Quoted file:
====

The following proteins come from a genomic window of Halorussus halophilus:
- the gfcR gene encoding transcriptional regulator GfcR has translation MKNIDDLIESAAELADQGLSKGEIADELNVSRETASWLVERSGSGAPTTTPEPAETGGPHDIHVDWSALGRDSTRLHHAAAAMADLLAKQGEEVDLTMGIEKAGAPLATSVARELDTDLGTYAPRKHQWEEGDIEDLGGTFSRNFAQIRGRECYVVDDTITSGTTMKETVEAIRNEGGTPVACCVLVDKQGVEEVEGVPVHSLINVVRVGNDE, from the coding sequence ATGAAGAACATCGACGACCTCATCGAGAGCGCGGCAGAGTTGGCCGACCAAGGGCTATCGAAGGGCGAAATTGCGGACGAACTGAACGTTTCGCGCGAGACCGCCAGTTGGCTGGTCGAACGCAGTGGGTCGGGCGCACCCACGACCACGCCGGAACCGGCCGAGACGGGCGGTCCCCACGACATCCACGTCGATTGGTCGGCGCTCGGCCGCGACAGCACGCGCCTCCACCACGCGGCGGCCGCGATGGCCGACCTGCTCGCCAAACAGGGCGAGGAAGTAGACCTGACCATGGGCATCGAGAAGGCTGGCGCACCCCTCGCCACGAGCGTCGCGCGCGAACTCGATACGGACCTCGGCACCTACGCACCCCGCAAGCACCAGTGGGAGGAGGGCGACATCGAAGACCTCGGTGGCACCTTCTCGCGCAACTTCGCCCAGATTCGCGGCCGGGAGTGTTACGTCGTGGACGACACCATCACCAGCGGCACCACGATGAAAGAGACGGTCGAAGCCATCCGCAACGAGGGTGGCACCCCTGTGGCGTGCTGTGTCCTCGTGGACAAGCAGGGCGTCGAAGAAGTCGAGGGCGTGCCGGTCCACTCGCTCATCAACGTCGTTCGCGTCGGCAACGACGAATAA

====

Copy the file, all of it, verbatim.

The following proteins come from a genomic window of Halorussus halophilus:
- the gfcR gene encoding transcriptional regulator GfcR has translation MKNIDDLIESAAELADQGLSKGEIADELNVSRETASWLVERSGSGAPTTTPEPAETGGPHDIHVDWSALGRDSTRLHHAAAAMADLLAKQGEEVDLTMGIEKAGAPLATSVARELDTDLGTYAPRKHQWEEGDIEDLGGTFSRNFAQIRGRECYVVDDTITSGTTMKETVEAIRNEGGTPVACCVLVDKQGVEEVEGVPVHSLINVVRVGNDE, from the coding sequence ATGAAGAACATCGACGACCTCATCGAGAGCGCGGCAGAGTTGGCCGACCAAGGGCTATCGAAGGGCGAAATTGCGGACGAACTGAACGTTTCGCGCGAGACCGCCAGTTGGCTGGTCGAACGCAGTGGGTCGGGCGCACCCACGACCACGCCGGAACCGGCCGAGACGGGCGGTCCCCACGACATCCACGTCGATTGGTCGGCGCTCGGCCGCGACAGCACGCGCCTCCACCACGCGGCGGCCGCGATGGCCGACCTGCTCGCCAAACAGGGCGAGGAAGTAGACCTGACCATGGGCATCGAGAAGGCTGGCGCACCCCTCGCCACGAGCGTCGCGCGCGAACTCGATACGGACCTCGGCACCTACGCACCCCGCAAGCACCAGTGGGAGGAGGGCGACATCGAAGACCTCGGTGGCACCTTCTCGCGCAACTTCGCCCAGATTCGCGGCCGGGAGTGTTACGTCGTGGACGACACCATCACCAGCGGCACCACGATGAAAGAGACGGTCGAAGCCATCCGCAACGAGGGTGGCACCCCTGTGGCGTGCTGTGTCCTCGTGGACAAGCAGGGCGTCGAAGAAGTCGAGGGCGTGCCGGTCCACTCGCTCATCAACGTCGTTCGCGTCGGCAACGACGAATAA